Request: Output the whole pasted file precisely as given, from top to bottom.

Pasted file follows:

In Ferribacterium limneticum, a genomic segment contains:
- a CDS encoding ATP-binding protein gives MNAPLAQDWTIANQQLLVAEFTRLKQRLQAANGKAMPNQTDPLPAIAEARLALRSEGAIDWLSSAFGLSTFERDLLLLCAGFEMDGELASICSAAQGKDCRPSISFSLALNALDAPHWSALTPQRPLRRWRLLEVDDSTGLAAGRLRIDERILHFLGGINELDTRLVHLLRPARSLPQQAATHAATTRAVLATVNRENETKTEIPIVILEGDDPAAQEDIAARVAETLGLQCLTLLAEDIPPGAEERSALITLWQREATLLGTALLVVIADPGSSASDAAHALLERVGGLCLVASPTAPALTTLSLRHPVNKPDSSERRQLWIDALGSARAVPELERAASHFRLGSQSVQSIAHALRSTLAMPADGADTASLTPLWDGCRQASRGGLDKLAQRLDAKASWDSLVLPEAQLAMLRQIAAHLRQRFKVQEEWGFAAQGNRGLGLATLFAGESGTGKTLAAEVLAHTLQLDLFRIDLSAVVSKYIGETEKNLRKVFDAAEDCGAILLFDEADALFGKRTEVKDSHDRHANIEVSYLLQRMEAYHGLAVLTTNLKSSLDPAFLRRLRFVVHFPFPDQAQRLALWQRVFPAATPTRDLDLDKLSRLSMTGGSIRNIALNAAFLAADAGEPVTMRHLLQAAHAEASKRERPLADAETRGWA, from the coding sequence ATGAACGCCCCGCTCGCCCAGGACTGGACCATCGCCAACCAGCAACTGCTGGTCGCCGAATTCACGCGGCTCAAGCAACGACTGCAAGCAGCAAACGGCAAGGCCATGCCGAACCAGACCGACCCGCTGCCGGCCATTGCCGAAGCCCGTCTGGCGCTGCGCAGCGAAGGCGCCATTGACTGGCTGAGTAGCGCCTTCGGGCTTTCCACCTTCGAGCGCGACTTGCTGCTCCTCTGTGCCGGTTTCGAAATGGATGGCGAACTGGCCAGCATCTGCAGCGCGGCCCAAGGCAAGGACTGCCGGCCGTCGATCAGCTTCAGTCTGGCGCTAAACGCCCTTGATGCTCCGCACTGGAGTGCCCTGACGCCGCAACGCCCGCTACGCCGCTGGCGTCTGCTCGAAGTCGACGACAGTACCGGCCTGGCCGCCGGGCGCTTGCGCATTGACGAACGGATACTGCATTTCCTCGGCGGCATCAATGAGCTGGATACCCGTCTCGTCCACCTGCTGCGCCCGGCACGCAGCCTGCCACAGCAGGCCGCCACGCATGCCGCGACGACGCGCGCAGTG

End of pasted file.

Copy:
In Ferribacterium limneticum, a genomic segment contains:
- a CDS encoding ATP-binding protein gives MNAPLAQDWTIANQQLLVAEFTRLKQRLQAANGKAMPNQTDPLPAIAEARLALRSEGAIDWLSSAFGLSTFERDLLLLCAGFEMDGELASICSAAQGKDCRPSISFSLALNALDAPHWSALTPQRPLRRWRLLEVDDSTGLAAGRLRIDERILHFLGGINELDTRLVHLLRPARSLPQQAATHAATTRAVLATVNRENETKTEIPIVILEGDDPAAQEDIAARVAETLGLQCLTLLAEDIPPGAEERSALITLWQREATLLGTALLVVIADPGSSASDAAHALLERVGGLCLVASPTAPALTTLSLRHPVNKPDSSERRQLWIDALGSARAVPELERAASHFRLGSQSVQSIAHALRSTLAMPADGADTASLTPLWDGCRQASRGGLDKLAQRLDAKASWDSLVLPEAQLAMLRQIAAHLRQRFKVQEEWGFAAQGNRGLGLATLFAGESGTGKTLAAEVLAHTLQLDLFRIDLSAVVSKYIGETEKNLRKVFDAAEDCGAILLFDEADALFGKRTEVKDSHDRHANIEVSYLLQRMEAYHGLAVLTTNLKSSLDPAFLRRLRFVVHFPFPDQAQRLALWQRVFPAATPTRDLDLDKLSRLSMTGGSIRNIALNAAFLAADAGEPVTMRHLLQAAHAEASKRERPLADAETRGWA, from the coding sequence ATGAACGCCCCGCTCGCCCAGGACTGGACCATCGCCAACCAGCAACTGCTGGTCGCCGAATTCACGCGGCTCAAGCAACGACTGCAAGCAGCAAACGGCAAGGCCATGCCGAACCAGACCGACCCGCTGCCGGCCATTGCCGAAGCCCGTCTGGCGCTGCGCAGCGAAGGCGCCATTGACTGGCTGAGTAGCGCCTTCGGGCTTTCCACCTTCGAGCGCGACTTGCTGCTCCTCTGTGCCGGTTTCGAAATGGATGGCGAACTGGCCAGCATCTGCAGCGCGGCCCAAGGCAAGGACTGCCGGCCGTCGATCAGCTTCAGTCTGGCGCTAAACGCCCTTGATGCTCCGCACTGGAGTGCCCTGACGCCGCAACGCCCGCTACGCCGCTGGCGTCTGCTCGAAGTCGACGACAGTACCGGCCTGGCCGCCGGGCGCTTGCGCATTGACGAACGGATACTGCATTTCCTCGGCGGCATCAATGAGCTGGATACCCGTCTCGTCCACCTGCTGCGCCCGGCACGCAGCCTGCCACAGCAGGCCGCCACGCATGCCGCGACGACGCGCGCAGTG